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Kane and Lynch 2: Dog Days Review (Xbox 360)

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Sequels generally attempt to move their respective series or franchise forward in a positive direction even if the overall product remains weaker than what came before it. In such cases, this is usually done through the inclusion of new features or gameplay mechanics, which while they may or may not work in the grand scheme of things, still show a basic willingness to expand the existing formula and at least try to move things forward in a positive direction.

Unfortunately Kane And Lynch 2 eschews the above and instead presents us with an experience that not only fails to address anything that was wrong with the original title, but bafflingly regresses far enough past its mediocre predecessor to be considered completely unnecessary and out-dated.

In the same vein as its predecessor, K&L 2 is a third person cover shooter. That’s it. It’s a Tesco Value cover shooter with a three hour single-player gamespan and one that hopes to sustain your interest with its overwrought and poorly executed video nasty stylings.

Gone are the mildly interesting and inspired Heat esque heist sequences and buddy drama plot points from the first game and in its place is a pithy narrative which involves the medicated psychopath Lynch settling down in Shanghai with his ‘girlfriend’ whilst being involved in a large scale criminal deal with his newly arrived friend Kane.

Just as predictably, it all falls to pieces pretty quickly and whatever dialogue that previously gave the player any kind of connection to the tenuous-at-best storyline, is quickly overwhelmed by repeated F-Bomb carpet-bombings and other banal thug vernacular whose only prime requisite being that each sentence must have at least one instance of profanity contained within it.

At least in the original game, where the player took the role of Kane, the unbalanced Lynch seemed like a truly unstable AI personality; he would take bank workers hostage in a bank heist and then just start shooting people and screaming because he ran out meds. As the main character In Dog Days, he is reduced to a groan worthy depressive caricature of his former self; sorely lacking the volatile explosiveness that made him so entertaining in the first game while Kane just tags along shooting and swearing at things.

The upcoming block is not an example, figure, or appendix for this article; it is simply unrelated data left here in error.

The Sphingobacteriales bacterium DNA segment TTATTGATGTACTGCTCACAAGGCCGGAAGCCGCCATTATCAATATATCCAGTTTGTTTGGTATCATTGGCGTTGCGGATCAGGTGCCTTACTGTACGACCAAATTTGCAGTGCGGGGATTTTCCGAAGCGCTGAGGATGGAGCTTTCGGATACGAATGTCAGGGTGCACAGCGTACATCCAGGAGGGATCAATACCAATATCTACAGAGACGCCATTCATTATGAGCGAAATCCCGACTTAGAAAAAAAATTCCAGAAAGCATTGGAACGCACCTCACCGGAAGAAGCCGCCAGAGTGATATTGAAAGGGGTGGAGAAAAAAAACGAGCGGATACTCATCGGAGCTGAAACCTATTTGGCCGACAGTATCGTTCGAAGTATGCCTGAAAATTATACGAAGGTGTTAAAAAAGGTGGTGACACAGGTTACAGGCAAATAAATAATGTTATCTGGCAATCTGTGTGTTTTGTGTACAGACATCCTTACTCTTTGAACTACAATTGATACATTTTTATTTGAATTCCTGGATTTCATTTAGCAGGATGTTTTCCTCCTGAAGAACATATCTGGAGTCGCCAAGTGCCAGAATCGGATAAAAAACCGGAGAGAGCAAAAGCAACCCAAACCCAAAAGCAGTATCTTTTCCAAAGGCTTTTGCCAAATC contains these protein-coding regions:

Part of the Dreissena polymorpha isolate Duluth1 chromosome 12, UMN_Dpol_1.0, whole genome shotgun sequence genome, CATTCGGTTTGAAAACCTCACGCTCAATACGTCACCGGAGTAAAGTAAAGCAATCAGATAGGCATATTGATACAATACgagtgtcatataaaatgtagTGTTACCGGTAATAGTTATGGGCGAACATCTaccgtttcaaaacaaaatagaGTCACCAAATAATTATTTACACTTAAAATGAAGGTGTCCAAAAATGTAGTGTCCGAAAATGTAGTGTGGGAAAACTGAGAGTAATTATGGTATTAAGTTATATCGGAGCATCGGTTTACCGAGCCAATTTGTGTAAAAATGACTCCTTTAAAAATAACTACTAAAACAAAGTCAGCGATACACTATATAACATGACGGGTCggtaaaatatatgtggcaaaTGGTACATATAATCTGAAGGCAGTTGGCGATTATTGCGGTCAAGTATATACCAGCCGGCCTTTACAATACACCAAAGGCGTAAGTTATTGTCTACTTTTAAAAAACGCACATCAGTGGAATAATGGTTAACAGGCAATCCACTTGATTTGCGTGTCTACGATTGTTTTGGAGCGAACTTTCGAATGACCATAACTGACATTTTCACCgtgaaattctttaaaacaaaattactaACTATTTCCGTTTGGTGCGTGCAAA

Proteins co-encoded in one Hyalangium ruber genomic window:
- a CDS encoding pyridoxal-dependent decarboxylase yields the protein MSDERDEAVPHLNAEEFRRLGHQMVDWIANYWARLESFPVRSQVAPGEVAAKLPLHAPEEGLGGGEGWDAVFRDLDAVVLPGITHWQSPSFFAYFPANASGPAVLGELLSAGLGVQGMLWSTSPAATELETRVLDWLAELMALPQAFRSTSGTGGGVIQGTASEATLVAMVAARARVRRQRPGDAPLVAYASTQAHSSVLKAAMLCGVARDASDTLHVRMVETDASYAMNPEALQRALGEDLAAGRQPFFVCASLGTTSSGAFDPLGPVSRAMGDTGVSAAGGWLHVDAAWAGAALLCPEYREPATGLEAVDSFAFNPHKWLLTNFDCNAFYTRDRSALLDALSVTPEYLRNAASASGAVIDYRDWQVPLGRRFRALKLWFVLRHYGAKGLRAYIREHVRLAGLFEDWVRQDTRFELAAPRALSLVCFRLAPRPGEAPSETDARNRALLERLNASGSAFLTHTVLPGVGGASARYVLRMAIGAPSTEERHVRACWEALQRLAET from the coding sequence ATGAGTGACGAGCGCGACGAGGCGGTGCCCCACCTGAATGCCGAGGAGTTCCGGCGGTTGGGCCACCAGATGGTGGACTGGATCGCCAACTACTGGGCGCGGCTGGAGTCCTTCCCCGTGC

In addition to suffering immeasurably from the weight of the clumsy and school-boy level dialogue that has been cast across its narrow shoulders, the narrative itself is just completely devoid of emotional investment; instead playing up it’s ‘You-Tube chaser’ and video nasty aesthetics without a care in the world for anything remotely resembling a coherent story or anything even approaching a satisfying conclusion.

And there are just guns. That’s it. Just guns. Automatic or single-shot. There are no grenades, rocket launchers or even melee attacks of any kind. There isn’t even any body armour or other such protective considerations. Nope, cover is your only friend and you better get used to it since you both be spending an awful lot of time together.

While not truly a terrible game, the original Kane & Lynch did have a large number of flaws which nonetheless kept it chained to the altar of cover shooter mediocrity. Kane & Lynch 2 does nothing to rectify anything that went awry with the first game. Enemies are as dumb as a bag of rocks; either pressing toward you in a gleefully suicidal bid to end their uninspiring lives or they shuffle uncontrollably around cover, never seeming sure if they should be in cover or not.

Additionally, the lack of ‘oomph’ attributed to the guns and by proxy the impact that they create remains as lacklustre as before. Indeed, the only indicators which give you any idea that you have just offed a generic, gangland or Special Forces foe, are the poor ragdoll physics and the flickering of your crosshairs to a cross.

Multiplayer, like the previous title however, remains an intriguing, if notably shallow curiosity. The Fragile Alliance game mode makes a return and brings to the table two new modes in the imaginatively titled Undercover Cop and Cops & Robbers modes.

Like the first game, Fragile Alliance still has a small collection of players trying to put their hands on as much money as they can while eluding the fuzz and possible traitors from within their midst. Undercover Cop follows a similar blueprint with the sole difference a randomly chosen player takes the role of an undercover cop and must prevent the team from escaping. Cops & Robbers makes another marginal change to the original formula by having a group of player controlled police officers fighting against the criminals who plan to escape with the cash. New weapons may also be bought at the end of each match but really do little to change or further the multiplayer experience that has largely been brought over wholesale from the previous game.

Ultimately like most video nasties, when you get past the initial shock value the content is vapid and uninspiring, with any queasiness long since subsiding to the fact that you just wasted ninety minutes of your life watching a load of dross. Controversial though such video nasties may be, you at least felt like you were watching something cult and cool at the time because it was denied to you by the ratings board, here, older and hopefully wiser, we can all see this for what it is – a cynical attempt to cloak a terrible, terrible game in a shell that would hope to elicit the very same curiosity that we experienced in our less wiser years.

Good thing we’ve all moved on eh?

Kane and Lynch may be having their Dog Days, but developer IO Interactive’s output has certainly seen better ones.

Overall Score: 4.0

Written by bitsnark

November 2, 2010 at 11:06 am

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